The US whistleblower explained that the Biden administration’s statements in favor of press freedom would be “more convincing” if the White House did not seek a heavy prison sentence for Julian Assange.
On May 3, notorious national security whistleblower Edward Snowden criticized the US administration after Secretary of State Antony Blinken bragged about the US dedication to “freedom of the press.” “And” the safety of journalists around the world “. Words that enter according to Edward Snowden in contradiction with the legal proceedings against Julian Assange, the founder of WikiLeaks imprisoned for more than two years.
Responding to a Twitter post from US Secretary of State Antony Blinken on World Press Freedom Day saying that the United States “continues to stand up for press freedom, the safety of journalists worldwide and access to information online and offline ”, Edward Snowden said:“ It would be more convincing if the White House did not aggressively seek to obtain a sentence of 175 years of prison for author of award-winning journalism of global significance [Julian Assange], despite appeals from all major press freedom and human rights organizations. ”
This would be more persuasive if the White House weren’t aggressively seeking an 175-year sentence for the publisher of award-winning journalism of global importance — despite pleas from every significant press freedom and human rights organization: https://t.co /6QMuajTS8ohttps://t.co/Rb7AoQ8Out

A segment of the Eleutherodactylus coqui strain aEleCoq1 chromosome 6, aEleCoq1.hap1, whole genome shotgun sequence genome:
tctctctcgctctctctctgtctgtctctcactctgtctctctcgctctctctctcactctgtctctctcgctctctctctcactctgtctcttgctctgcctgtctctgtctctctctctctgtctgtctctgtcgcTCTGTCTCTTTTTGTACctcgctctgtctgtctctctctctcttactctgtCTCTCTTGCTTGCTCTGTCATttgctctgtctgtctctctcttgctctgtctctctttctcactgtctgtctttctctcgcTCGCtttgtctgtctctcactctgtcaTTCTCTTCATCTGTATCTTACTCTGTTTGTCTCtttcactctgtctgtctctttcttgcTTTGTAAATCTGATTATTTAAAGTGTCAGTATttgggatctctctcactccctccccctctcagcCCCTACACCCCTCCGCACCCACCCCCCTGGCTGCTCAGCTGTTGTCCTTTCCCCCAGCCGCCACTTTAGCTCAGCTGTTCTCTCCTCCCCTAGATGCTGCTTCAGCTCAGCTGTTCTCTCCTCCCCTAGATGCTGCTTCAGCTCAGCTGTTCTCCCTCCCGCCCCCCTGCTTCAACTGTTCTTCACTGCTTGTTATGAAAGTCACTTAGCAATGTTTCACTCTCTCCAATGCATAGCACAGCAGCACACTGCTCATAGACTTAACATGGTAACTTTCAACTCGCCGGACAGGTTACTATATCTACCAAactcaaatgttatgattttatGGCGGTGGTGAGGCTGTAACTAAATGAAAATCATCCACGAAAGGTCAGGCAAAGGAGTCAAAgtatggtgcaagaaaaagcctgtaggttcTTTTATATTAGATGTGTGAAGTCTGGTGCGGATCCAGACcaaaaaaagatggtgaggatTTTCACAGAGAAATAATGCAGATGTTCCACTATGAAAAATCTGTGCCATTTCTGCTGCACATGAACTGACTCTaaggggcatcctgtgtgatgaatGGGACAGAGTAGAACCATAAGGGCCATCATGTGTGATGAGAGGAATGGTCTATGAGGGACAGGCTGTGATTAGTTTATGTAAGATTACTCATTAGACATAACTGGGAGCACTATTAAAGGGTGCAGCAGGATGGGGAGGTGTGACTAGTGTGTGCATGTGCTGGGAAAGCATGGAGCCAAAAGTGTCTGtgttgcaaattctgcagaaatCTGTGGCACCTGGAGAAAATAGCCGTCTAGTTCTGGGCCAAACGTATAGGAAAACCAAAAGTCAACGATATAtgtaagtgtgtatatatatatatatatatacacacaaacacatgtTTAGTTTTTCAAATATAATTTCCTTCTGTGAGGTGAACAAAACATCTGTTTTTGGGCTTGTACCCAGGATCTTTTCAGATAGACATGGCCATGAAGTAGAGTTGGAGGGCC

– Edward Snowden (@Snowden) May 3, 2021
While President Joe Biden himself spoke of the importance of “those who refuse to be intimidated” on this day, his administration continues to prosecute Julian Assange on 18 counts – some under the Law on espionage enacted by the Trump administration in 2019 – and to seek his extradition.
In a letter addressed to the United States Department of Justice at the start of the year, some twenty associations defending civil liberties – including the Freedom of the Press Foundation, the ACLU, Amnesty International or the Committee for the Protection of journalists – argued that the prosecution of Assange posed a serious threat to press freedom, because “much of the conduct described in the indictment is conduct that journalists regularly engage in.”
From Belmarsh high-security prison in London, Julian Assange was refused parole on January 6, pending the examination of the United States’ appeal concerning his extradition. If he were to be extradited, he could face 175 in prison in a super-high security Supermax prison in the United States, most of the charges being linked to the publication of 700,000 classified documents on American military and diplomatic activities, notably in Iraq and Afghanistan, disclosed in 2010 by former army intelligence analyst Chelsea Manning.